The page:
Each month our teams write a blog about the special places they look after. Here, Paul Williams, our Senior Reserves Manager, Eryri Uplands, describes a wet visit to Rhinog National Nature Reserve.

I’m standing in the rain, the thick fog obscuring the usually dramatic summits of Rhinog Fawr and Rhinog Fach, but I’m happy! After the prolonged hot, dry period of early summer, its good to be able to welcome the rain back. The drought had started to leave its mark on the unique landscape of the Rhinog mountains in the west of Snowdonia National Park. Normally a blanket of stunning purple heather, it had become punctuated with parched, reddened vegetation.

More than anything, the rain means a reduced risk of wild fires. Now that the ground is damper, the threat - to the heather and the underlying peat - is reduced, and thank goodness for that, as it would be very difficult to control a fire on this enormous heath. It would have a serious impact on the habitat and its wildlife too.

Rhinog National Nature Reserve (NNR) measures just under 600 hectares; and the surrounding mountainous terrain is much bigger. This is the nearest thing we have in Wales to wilderness. A wild, unspoilt, remote place, where the human influence is less obvious than everywhere else. Though, going by the wealth of archaeological remains seen throughout the massif, it was obviously a busier place of small settlements and farming and ritual in the past. The core of the range is managed today by Natural Resources Wales as an NNR, but it is also a Site of Special Scientific Interest, and a European Special Area of Conservation.

Also, Rhinog NNR is the only land in Wales designated a Biogenetic Reserve. It was given this international recognition due to being the largest extent of mature heather in good condition in Wales. It’s often asserted that heathland cannot survive without regular cutting and burning, but the habitats of Rhinog show this not to be the case. Light grazing is the only direct management employed here, and thankfully so: the topography makes it difficult to work on, and impossible to use vehicles of any kind.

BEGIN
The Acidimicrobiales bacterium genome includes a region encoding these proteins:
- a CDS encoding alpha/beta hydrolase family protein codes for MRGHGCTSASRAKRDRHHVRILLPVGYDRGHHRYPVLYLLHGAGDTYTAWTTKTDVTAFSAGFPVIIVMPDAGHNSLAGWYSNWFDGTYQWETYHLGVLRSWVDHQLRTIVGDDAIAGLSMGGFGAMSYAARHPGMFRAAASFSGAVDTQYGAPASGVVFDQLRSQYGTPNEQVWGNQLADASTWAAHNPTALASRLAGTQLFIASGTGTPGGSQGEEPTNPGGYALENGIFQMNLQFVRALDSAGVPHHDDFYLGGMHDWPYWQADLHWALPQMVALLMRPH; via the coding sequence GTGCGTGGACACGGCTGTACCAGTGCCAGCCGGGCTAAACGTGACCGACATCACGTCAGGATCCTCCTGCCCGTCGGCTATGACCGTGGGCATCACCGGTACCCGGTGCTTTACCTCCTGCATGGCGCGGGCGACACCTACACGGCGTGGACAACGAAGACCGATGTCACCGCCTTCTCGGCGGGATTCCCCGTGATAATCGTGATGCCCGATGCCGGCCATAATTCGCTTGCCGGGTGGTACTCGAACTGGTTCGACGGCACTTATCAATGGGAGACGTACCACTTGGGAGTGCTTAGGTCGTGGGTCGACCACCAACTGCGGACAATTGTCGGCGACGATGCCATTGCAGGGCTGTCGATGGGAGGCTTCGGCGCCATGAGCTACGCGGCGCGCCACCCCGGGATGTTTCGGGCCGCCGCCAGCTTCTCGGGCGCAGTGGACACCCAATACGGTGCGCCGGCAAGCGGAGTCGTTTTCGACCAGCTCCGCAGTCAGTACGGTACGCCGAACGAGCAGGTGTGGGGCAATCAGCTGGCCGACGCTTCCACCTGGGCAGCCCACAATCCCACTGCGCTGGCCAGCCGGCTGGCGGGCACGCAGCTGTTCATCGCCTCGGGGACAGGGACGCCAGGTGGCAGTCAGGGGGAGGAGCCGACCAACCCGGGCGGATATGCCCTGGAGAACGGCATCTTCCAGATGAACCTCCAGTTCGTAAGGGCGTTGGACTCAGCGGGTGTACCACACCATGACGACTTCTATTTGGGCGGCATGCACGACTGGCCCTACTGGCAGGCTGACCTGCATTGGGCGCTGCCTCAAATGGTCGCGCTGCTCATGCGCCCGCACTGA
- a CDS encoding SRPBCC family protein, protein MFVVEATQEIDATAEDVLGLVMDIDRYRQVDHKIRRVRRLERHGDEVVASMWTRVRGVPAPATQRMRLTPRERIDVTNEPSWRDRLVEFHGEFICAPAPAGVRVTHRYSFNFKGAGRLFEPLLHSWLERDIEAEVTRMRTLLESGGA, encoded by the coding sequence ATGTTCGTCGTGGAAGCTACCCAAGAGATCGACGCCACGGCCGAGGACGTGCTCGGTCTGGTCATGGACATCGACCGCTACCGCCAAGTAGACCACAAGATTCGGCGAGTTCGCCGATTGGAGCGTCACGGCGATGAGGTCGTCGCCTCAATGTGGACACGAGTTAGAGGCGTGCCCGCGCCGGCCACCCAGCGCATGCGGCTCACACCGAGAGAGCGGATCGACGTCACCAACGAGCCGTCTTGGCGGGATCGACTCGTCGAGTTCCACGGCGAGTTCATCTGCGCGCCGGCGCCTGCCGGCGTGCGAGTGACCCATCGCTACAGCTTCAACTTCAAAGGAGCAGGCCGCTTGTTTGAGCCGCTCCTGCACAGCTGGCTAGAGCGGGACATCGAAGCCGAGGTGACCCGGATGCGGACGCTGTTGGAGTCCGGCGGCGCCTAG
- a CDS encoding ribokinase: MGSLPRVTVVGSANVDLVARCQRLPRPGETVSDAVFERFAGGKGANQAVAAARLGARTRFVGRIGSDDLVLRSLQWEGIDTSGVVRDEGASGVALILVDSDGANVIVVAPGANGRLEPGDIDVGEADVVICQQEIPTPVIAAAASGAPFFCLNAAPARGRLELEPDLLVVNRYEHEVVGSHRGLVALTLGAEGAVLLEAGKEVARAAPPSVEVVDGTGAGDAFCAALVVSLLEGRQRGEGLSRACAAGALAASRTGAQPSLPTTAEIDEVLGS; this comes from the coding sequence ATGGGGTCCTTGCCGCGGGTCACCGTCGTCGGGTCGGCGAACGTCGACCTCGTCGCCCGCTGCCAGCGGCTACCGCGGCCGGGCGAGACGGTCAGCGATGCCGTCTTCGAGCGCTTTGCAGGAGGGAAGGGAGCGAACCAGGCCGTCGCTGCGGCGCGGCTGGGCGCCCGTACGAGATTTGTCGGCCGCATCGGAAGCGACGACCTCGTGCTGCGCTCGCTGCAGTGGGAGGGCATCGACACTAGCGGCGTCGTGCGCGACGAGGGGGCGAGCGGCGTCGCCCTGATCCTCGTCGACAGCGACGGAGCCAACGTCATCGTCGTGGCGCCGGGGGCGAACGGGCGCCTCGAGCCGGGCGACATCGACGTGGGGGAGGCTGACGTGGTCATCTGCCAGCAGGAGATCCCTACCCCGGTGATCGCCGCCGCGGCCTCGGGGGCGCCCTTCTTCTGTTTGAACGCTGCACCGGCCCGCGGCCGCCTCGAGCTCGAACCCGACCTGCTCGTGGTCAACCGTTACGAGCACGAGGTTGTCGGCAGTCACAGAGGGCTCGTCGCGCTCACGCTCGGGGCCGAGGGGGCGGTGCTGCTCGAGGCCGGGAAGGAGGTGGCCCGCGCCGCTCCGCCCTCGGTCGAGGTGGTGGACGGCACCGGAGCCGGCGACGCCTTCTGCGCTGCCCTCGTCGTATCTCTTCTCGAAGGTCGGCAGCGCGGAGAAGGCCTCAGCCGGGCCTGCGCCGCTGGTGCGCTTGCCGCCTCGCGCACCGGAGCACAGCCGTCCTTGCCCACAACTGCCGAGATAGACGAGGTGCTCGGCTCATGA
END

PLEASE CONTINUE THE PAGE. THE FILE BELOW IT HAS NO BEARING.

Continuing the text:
A riot of heather and rock

Gerallt Gymro, or Giraldus Cambricus, a twelfth century traveller, cleric and historian, apparently described the area as ‘the roughest district in all Wales’, and you could argue that little has changed on the ground since then. The description of the Rhinog terrain by naturalist William Condry as an “ankle-testing riot of heather and rocks…”2  always comes to mind, and raises a smile when I find myself battling and tripping my way through the tall vegetation and block scree under foot whilst working on the reserve.

Two main paths cross Rhinog NNR; both connecting the Ardudwy coast to inland Meirionnydd. They follow the low passes of Bwlch Drws Ardudwy and Bwlch Tyddiad through the north-south backbone of granite and gritstone, both no doubt important trade routes in the past. Less obvious paths veer off toward the summits. But you soon realise what Condry meant if you venture off-piste!

Unlike visitor honey-pots such as Wyddfa (Snowdon) to the north, and Cadair Idris to the south (two other NNRs I’m proud to work on), very few people come to Rhinog, contributing greatly to the secluded nature. It’s especially quiet here on a rainy day with low cloud.

But I’m not here to stroll and wander today. I leave to enjoy a hot panad (cuppa) in a dry office, satisfied that the pools - so valuable for dragonflies and frogs - are full of water again, and that the vegetation finally get relief from the drought.

But before I go, I enjoy a handful, or two, of the wonderful fruit of the heath. The bilberries are fat and tasty now…but don’t tell everyone!


  1. The Welsh Academi English-Welsh Dictionary. Griffiths, B. Jones,D.G. University of Wales Press. 1995. Also https://geiriaduracademi.org/telerau-defnydd/
  2. The Snowdonia National Park. Condry, W. New Naturalist, Collins. 1966

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